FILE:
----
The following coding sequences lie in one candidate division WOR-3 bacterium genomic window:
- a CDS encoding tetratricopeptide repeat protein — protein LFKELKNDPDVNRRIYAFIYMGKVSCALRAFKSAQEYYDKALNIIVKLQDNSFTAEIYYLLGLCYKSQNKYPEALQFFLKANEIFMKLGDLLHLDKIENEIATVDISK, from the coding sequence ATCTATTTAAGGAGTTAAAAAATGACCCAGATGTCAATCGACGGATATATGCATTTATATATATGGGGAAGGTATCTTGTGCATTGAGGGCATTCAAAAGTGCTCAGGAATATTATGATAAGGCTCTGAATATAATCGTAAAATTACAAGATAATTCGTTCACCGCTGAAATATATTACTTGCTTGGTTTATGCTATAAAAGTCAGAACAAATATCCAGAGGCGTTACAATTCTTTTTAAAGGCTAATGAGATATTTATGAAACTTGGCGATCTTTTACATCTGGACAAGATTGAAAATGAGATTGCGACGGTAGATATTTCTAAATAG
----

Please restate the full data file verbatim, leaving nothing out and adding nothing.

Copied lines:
The following coding sequences lie in one candidate division WOR-3 bacterium genomic window:
- a CDS encoding tetratricopeptide repeat protein — protein LFKELKNDPDVNRRIYAFIYMGKVSCALRAFKSAQEYYDKALNIIVKLQDNSFTAEIYYLLGLCYKSQNKYPEALQFFLKANEIFMKLGDLLHLDKIENEIATVDISK, from the coding sequence ATCTATTTAAGGAGTTAAAAAATGACCCAGATGTCAATCGACGGATATATGCATTTATATATATGGGGAAGGTATCTTGTGCATTGAGGGCATTCAAAAGTGCTCAGGAATATTATGATAAGGCTCTGAATATAATCGTAAAATTACAAGATAATTCGTTCACCGCTGAAATATATTACTTGCTTGGTTTATGCTATAAAAGTCAGAACAAATATCCAGAGGCGTTACAATTCTTTTTAAAGGCTAATGAGATATTTATGAAACTTGGCGATCTTTTACATCTGGACAAGATTGAAAATGAGATTGCGACGGTAGATATTTCTAAATAG